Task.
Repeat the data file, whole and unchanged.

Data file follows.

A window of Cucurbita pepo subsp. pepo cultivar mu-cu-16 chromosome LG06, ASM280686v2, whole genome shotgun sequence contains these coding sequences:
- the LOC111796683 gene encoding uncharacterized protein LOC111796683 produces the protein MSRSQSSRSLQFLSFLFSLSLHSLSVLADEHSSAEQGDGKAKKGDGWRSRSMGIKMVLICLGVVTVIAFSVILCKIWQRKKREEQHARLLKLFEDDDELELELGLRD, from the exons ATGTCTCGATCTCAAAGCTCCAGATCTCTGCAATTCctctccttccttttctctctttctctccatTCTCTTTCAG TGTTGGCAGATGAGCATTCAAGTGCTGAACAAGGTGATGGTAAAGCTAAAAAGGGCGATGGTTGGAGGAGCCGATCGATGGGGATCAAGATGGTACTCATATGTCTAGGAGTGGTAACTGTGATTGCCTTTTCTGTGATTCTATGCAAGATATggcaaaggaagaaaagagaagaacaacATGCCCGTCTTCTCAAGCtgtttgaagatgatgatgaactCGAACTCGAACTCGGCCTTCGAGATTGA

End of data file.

A window of Cucurbita pepo subsp. pepo cultivar mu-cu-16 chromosome LG06, ASM280686v2, whole genome shotgun sequence contains these coding sequences:
- the LOC111796683 gene encoding uncharacterized protein LOC111796683 produces the protein MSRSQSSRSLQFLSFLFSLSLHSLSVLADEHSSAEQGDGKAKKGDGWRSRSMGIKMVLICLGVVTVIAFSVILCKIWQRKKREEQHARLLKLFEDDDELELELGLRD, from the exons ATGTCTCGATCTCAAAGCTCCAGATCTCTGCAATTCctctccttccttttctctctttctctccatTCTCTTTCAG TGTTGGCAGATGAGCATTCAAGTGCTGAACAAGGTGATGGTAAAGCTAAAAAGGGCGATGGTTGGAGGAGCCGATCGATGGGGATCAAGATGGTACTCATATGTCTAGGAGTGGTAACTGTGATTGCCTTTTCTGTGATTCTATGCAAGATATggcaaaggaagaaaagagaagaacaacATGCCCGTCTTCTCAAGCtgtttgaagatgatgatgaactCGAACTCGAACTCGGCCTTCGAGATTGA